Because the Ba2+ concentration gradually increases in the tissue after adding the drug to the perfusion system, the faster effect on transporter current suggests its higher sensitivity to Ba2+ than K+ current. One possibility is that low Ba2+ concentrations increased presynaptic glutamate release, leading to a larger transporter current. To test this we replaced synaptic stimulation with local glutamate uncaging. Because no action potential or synaptic activation was involved, a K+ current did not accompany the transporter current in this case. We plotted dose-response curves for the effect of Ba2+ on the transporter current and Δ Ihold (Figure 3A). Consistent with the synaptic stimulation results, the half-maximal effective concentration (EC50) for the transporter current was 13 μM, while EC50 for Δ Ihold was 183 μM. Strikingly, low micromolar Ba2+ concentrations (1-50 μM) effectively increased the transporter current, but had no detectable effect on the holding current. This finding suggests that the Ba2+-induced potentiation of transporter current was not mediated by its effect on presynaptic glutamate release.

FIGURE 3
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Figure 3. Potentiation of transporter current is independent of Kir blockade. (A) Dose-response curve of TC (circles) and Δ Ihold (triangles) changes. (B) Transporter current (TC) elicited by local glutamate uncaging in control and in 200 μM Ba2+. The downward shift in the holding current was less pronounced in Cs+-loaded cells (CsCl). The TC amplitude increased to a similar degree in both cases. (C,D) Mean Ba2+ effect on transporter current (TC, B) and Ihold (Δ Ihold, C) for CsCl- and KCl-based intracellular solutions. (E) Transporter current centroids in control and in 20 μM Ba2+. Error bars—SEM. *P < 0.05; N.S.—non significant; paired (E) and unpaired (C,D) t-test.

Although the EC50 for the transporter current and for the holding current differed, there is a possibility that Ba2+ affected K+ conductance in distal processes which cannot be detected with somatic recordings. Activation of the transporters during synaptic stimulation may indeed occur at such distal astrocytic processes. This possibility can be ruled out by the result of uncaging experiments, because the glutamate uncaging spot was located at the soma, right at the place where the holding current and transporter current were occurred in this case. We then further tested the contribution of the membrane conductance change to the effect of Ba2+ on the transporter current by blocking K+ channels from inside the cell with Cs+ (Janigro et al., 1997; Tang et al., 2009). Although Cs+ blocks K+ channels, it can substitute for K+ at the counter-transport site of glutamate transporters (Barbour et al., 1991). We compared the effect of Ba2+ on the holding current and transporter current induced by local glutamate uncaging in astrocytes recorded with K+-based and Cs+-based intracellular solutions (Figure 3B). Ba2+ at 500 μM potentiated the transporter current in Cs +-loaded astrocytes to the same extent as in astrocytes recorded with the K+-based intrapipette solution (transporter current increased to 223 ± 21% of control with Cs+ solution, n = 6; and to 200 ± 9% of control with K+ solution, n = 5; P = 0.66, unpaired t-test; Figure 3C). In contrast, the effects of Ba2+ on the holding current were significantly lower in cells recorded with Cs+ (change in holding current, Δ Ihold: −103 ± 86 pA, n = 6, with Cs+ solution; and −303 ± 59 pA, n = 5 with K+ solution; P = 0.02, unpaired t-test; Figure 3D).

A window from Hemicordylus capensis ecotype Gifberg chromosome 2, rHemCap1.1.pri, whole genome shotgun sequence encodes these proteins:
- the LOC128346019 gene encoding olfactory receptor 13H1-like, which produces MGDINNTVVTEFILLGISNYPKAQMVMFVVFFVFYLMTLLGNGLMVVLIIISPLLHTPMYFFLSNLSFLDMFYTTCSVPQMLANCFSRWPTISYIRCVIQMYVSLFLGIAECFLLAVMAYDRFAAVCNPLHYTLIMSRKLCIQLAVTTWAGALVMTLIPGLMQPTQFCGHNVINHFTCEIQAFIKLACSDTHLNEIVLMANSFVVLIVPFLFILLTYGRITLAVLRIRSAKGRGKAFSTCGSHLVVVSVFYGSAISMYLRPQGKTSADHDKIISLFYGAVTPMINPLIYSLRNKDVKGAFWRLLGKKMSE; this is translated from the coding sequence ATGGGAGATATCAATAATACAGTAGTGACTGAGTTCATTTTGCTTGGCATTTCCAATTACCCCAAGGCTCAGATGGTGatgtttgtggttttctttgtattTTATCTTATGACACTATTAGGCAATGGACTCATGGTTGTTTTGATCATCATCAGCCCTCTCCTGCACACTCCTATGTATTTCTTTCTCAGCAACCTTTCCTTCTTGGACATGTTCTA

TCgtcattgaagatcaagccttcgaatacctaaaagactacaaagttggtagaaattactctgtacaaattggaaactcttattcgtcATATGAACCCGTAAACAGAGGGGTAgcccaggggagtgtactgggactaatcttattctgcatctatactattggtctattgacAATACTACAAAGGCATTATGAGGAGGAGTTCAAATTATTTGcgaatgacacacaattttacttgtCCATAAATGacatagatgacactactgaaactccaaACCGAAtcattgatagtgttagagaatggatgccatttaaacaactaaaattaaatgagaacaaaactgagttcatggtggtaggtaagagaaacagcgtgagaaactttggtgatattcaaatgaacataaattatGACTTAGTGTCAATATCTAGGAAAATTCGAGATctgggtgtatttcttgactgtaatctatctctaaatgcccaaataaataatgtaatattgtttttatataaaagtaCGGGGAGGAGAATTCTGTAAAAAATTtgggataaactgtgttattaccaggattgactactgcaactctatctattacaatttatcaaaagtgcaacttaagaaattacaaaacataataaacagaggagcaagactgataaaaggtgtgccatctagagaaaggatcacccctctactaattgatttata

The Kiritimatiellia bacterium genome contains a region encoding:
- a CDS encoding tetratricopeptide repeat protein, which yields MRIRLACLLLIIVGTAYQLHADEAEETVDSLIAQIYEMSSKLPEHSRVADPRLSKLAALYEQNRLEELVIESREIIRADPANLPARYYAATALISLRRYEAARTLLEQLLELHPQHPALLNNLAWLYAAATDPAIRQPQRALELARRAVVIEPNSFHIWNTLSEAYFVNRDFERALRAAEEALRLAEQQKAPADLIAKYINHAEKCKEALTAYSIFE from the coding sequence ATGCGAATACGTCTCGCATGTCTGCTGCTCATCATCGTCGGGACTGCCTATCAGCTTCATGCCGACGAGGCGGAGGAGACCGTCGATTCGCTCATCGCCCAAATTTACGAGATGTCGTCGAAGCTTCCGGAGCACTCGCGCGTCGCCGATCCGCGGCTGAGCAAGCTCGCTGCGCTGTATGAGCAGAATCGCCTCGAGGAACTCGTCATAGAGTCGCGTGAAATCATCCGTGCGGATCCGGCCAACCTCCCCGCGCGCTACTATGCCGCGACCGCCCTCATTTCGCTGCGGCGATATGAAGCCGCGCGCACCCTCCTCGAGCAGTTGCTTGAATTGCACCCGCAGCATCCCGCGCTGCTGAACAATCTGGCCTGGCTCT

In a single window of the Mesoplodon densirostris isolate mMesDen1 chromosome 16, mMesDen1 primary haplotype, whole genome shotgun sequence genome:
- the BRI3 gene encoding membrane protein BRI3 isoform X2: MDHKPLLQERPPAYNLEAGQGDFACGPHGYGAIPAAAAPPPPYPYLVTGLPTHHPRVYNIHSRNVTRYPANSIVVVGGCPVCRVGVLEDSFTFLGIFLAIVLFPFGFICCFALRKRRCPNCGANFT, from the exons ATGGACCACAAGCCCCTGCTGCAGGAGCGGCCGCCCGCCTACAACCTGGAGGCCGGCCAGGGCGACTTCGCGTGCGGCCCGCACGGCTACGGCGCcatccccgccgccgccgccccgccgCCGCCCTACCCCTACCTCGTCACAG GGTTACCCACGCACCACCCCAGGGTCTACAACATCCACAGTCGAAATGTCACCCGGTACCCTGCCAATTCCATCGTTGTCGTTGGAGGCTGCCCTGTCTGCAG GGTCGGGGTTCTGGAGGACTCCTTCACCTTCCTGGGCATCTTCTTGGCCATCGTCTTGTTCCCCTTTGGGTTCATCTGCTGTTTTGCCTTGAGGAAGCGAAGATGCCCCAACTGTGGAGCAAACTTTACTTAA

Next we measured the centroid of the transporter current under baseline conditions and in the presence of different concentrations of Ba2+ (Figure 3E). This method was previously proposed as a way to estimate the uptake efficiency: when the efficiency increases, the centroid of the transporter current becomes smaller because of the faster rise and decay times of the current (Diamond, 2005). Here, we also detected a Ba2+-mediated decrease in the centroid of the uncaging-induced transporter current (from 47 ± 4 ms at control to 37 ± 2 ms in 20 μM Ba2+, n = 11, P = 0.002 paired t-test). This suggests that potentiation of transporter current may be associated with potentiation of glutamate uptake. To test this directly we studied the Ba2+ effect on uptake efficiency in cultured astrocytes. However, 1 μM Ba2+ did not significantly increase aspartate uptake (control: 6938 ± 797 pmol/mg, n = 12; Ba2+: 7324 ± 758 pmol/mg, n = 9; P = 0.37, unpaired t-test; Figure 4A). In cells that were transfected with the CMV-hEAAT1 or CMV–hEAAT2 plasmids, the aspartate uptake was practically abolished by 2 μM TFB-TBOA in the case of both transporters EAAT1 and EAAT2 expressed in HeLa cells (heterologous system, Figures 4B,C). The aspartate uptake was almost fully suppressed by 2 μM TFB-TBOA in case of both transporters (EAAT1 control uptake efficiency: 4881 ± 647 pmol/mg, n = 6; vs. TFB-TBOA: 115 ± 8 pmol/mg, n = 4; P < 0.001, unpaired t-test; EAAT2 control uptake efficiency: 6085 ± 508 pmol/mg, n = 4; vs. TFB-TBOA: 107 ± 13 pmol/mg, n = 4; P < 0.001, unpaired t-test), suggesting that the transporters were indeed expressed in these cells. Cells that were not transfected retained only a very small amount of aspartate, comparable to transfected cells treated with TFB-TBOA (data not shown). Consistent with the astrocyte results the uptake was not significantly affected by 1 μM Ba2+ in either type of HeLa cell (EAAT1 Ba2+: 5120 ± 1205 pmol/mg; P = 0.86 for difference with the control, unpaired t-test; EAAT2 Ba2+: 5862 ± 1137 pmol/mg; P = 0.86 for difference with the control, unpaired t-test). These findings suggest that although Ba2+ increases the amplitude of the glutamate transporter currents and changes their kinetics at concentration which do not affect Kir, it does not potentiates glutamate uptake.

FIGURE 4